How can I help the birds once the chicks have hatched?

Mealworms, mealworms and more mealworms! Live food is essential for the development of the young birds. Sunflower seeds or hearts, summer bird food mix, insectivorous mix, mealworms, mild grated cheese etc. should all be fine to help a developing family. Remember - Whole peanuts can cause the death of young birds, so peanuts should always be placed in a metal mesh feeder. Peanuts, fatty foods and bread are not appropriate foods during the breeding season, but they are fine for the winter months.

Where can I buy mealworms?

Some specialist pet shops sell mealworms as live food for lizards etc. It's possible to rear your own, but it's a lengthy process. Dried mealworms are readily available, but soak them in hot water before putting them out for the birds. The water swells the mealworms and the moisture is important for the development of the chicks.

Why was my nest box not used?

Birds are so fickle! One year our box was home to a family of 11 chicks that were all reared successfully. The next year it was not used at all. Some bird boxes that are on sale are just not suitable, even though they may look appealing to humans. Many are too small and some are incorporated into a bird table. No self respecting bird would choose to have a house directly above a fast food restaurant! If the box is not used one year try moving it to another location - maybe a quieter part of the garden and away from bird feeders and other nest boxes. Also consider a higher location, out of the afternoon sun, moving it away from other nest boxes, and somewhere safe from possible predators.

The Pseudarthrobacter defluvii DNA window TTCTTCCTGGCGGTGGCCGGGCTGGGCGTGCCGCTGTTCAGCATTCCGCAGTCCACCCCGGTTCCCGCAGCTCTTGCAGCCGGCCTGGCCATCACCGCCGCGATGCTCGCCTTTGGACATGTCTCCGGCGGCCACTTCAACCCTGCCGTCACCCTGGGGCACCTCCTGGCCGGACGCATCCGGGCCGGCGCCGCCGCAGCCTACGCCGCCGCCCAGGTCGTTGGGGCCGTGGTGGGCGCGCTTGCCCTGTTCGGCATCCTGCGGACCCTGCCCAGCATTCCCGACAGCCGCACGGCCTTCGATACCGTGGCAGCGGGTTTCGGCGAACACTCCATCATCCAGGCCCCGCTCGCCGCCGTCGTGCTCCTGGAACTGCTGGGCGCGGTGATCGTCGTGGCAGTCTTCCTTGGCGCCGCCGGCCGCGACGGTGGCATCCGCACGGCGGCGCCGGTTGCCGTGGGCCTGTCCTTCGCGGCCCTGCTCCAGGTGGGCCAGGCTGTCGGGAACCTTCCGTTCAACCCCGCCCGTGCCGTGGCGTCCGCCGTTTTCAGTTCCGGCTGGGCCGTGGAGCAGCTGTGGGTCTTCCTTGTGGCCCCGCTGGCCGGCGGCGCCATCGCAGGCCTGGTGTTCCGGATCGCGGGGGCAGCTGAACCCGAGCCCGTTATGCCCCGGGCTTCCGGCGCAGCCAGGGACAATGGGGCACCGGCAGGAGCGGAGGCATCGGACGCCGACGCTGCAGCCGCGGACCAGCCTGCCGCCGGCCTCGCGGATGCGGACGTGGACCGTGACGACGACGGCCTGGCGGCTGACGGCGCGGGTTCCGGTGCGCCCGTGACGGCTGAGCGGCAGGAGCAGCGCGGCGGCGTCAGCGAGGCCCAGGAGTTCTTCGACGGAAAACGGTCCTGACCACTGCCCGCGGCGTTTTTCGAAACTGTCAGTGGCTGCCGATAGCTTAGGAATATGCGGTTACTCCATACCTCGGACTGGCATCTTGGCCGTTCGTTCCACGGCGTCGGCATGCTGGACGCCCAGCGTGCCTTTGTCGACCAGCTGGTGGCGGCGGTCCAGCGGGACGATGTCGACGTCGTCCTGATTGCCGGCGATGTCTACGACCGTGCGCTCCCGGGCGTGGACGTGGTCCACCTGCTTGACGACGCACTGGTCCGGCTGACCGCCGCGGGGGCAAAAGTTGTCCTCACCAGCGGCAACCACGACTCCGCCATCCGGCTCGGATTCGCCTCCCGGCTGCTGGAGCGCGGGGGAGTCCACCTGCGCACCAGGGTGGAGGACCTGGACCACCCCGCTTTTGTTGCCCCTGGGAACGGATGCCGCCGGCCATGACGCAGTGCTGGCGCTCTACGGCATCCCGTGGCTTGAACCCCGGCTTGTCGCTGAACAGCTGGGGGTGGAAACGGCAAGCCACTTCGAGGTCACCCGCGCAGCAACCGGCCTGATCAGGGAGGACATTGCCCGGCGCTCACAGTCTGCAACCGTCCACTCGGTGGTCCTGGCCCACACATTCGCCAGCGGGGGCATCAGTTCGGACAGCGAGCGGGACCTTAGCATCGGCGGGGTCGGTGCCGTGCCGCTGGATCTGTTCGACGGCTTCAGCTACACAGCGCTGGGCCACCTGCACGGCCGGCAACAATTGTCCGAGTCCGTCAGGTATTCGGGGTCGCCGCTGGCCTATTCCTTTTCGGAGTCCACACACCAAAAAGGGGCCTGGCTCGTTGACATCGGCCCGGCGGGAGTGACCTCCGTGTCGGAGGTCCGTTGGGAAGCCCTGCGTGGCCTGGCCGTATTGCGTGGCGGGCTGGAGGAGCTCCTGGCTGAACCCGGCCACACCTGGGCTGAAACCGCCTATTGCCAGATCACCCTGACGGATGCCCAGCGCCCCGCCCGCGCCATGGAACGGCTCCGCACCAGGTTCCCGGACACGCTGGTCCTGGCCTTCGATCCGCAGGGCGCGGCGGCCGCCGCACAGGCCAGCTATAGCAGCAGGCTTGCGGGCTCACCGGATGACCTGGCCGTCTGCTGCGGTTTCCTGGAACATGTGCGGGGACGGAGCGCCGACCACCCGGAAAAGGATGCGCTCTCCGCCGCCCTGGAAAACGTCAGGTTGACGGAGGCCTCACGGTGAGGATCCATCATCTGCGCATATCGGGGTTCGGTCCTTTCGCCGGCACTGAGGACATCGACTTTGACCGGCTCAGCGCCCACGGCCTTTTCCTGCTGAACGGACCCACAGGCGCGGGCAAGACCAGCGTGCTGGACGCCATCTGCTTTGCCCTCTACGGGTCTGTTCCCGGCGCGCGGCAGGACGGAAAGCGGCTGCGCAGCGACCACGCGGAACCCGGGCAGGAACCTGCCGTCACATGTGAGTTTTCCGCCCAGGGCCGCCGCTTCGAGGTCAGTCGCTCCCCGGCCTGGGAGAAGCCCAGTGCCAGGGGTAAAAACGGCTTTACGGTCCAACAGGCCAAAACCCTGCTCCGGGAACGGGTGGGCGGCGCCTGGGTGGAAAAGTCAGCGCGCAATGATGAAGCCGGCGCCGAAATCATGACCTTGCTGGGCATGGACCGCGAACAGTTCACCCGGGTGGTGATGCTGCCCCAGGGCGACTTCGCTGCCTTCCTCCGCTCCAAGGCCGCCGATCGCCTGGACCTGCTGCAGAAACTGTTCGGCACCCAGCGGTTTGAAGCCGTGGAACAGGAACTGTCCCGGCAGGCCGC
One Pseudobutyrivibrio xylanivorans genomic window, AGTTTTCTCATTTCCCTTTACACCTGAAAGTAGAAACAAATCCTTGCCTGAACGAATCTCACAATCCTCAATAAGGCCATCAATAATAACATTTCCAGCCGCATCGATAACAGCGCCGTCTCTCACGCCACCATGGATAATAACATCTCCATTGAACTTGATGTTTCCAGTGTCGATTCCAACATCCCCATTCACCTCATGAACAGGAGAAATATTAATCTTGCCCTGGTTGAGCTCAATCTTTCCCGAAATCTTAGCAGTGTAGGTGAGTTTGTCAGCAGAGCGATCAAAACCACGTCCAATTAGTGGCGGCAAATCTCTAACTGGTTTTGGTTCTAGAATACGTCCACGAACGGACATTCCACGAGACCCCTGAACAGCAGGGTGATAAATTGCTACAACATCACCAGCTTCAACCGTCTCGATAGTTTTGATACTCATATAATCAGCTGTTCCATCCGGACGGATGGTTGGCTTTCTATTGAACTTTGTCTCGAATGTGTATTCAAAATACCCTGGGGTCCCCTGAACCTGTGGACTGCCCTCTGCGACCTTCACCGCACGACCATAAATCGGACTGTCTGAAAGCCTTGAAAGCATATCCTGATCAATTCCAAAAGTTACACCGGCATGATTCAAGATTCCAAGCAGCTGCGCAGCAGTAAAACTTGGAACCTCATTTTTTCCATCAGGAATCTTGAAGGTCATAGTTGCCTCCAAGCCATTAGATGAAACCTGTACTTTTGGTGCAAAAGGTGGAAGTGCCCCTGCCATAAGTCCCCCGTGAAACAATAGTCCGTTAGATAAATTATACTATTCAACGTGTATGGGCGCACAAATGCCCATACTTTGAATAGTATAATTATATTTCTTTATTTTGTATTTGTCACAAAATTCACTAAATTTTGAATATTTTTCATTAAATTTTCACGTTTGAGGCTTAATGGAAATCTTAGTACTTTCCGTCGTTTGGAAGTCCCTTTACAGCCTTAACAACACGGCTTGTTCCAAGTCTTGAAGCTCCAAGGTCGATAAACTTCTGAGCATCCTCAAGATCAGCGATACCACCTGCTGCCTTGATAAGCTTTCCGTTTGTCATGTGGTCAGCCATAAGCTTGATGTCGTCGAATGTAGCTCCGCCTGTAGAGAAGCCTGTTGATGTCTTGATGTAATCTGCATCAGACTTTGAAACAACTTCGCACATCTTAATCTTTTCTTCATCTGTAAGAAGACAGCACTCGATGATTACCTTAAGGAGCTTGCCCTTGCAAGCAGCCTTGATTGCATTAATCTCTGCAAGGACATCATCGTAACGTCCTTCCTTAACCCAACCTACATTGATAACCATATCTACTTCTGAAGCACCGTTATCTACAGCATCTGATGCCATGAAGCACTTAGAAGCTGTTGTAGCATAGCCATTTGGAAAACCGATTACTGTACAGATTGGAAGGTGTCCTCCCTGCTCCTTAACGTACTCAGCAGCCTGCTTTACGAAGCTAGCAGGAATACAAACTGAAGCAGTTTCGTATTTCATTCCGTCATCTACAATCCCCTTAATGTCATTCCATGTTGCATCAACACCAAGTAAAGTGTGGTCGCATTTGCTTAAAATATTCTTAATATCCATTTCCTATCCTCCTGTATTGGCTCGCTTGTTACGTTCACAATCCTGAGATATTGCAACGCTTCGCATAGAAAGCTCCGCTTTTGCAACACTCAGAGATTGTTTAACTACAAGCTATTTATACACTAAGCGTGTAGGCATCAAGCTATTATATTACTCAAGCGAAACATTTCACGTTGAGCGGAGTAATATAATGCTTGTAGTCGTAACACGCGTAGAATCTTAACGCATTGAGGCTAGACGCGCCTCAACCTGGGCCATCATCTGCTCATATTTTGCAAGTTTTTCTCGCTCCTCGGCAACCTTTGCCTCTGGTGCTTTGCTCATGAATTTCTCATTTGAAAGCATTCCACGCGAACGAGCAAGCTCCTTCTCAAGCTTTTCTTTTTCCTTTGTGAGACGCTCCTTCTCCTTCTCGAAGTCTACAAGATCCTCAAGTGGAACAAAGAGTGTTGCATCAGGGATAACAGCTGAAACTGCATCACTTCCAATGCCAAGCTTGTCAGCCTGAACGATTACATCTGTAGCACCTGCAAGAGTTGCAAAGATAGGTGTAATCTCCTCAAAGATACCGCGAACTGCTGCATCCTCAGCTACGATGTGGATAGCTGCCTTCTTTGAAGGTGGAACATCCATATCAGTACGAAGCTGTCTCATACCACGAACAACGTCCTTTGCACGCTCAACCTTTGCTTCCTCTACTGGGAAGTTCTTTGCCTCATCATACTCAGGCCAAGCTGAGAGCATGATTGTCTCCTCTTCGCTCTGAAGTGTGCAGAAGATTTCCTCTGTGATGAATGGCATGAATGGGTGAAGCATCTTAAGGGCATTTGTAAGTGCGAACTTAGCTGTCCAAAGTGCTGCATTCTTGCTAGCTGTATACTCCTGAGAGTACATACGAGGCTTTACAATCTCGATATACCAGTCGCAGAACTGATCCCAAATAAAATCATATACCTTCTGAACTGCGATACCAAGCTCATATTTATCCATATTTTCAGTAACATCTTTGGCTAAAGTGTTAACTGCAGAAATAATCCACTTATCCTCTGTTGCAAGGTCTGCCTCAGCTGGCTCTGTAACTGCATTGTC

Do I need to remove the old nest from the box?

Yes. Remove this at the end of the breeding season. Wait until late October or November in case the nest is used for a second brood. If there any unhatched eggs or dead chicks (sadly they might not all develop) then dispose of them. It's against the law to keep birds' eggs. Wash out the box with boiling water to kill off any parasites. The box may be used by roosting birds if the winter is harsh, so replace the box after cleaning it out.

Is that it?

I think so (!) but I will add to this list if necessary!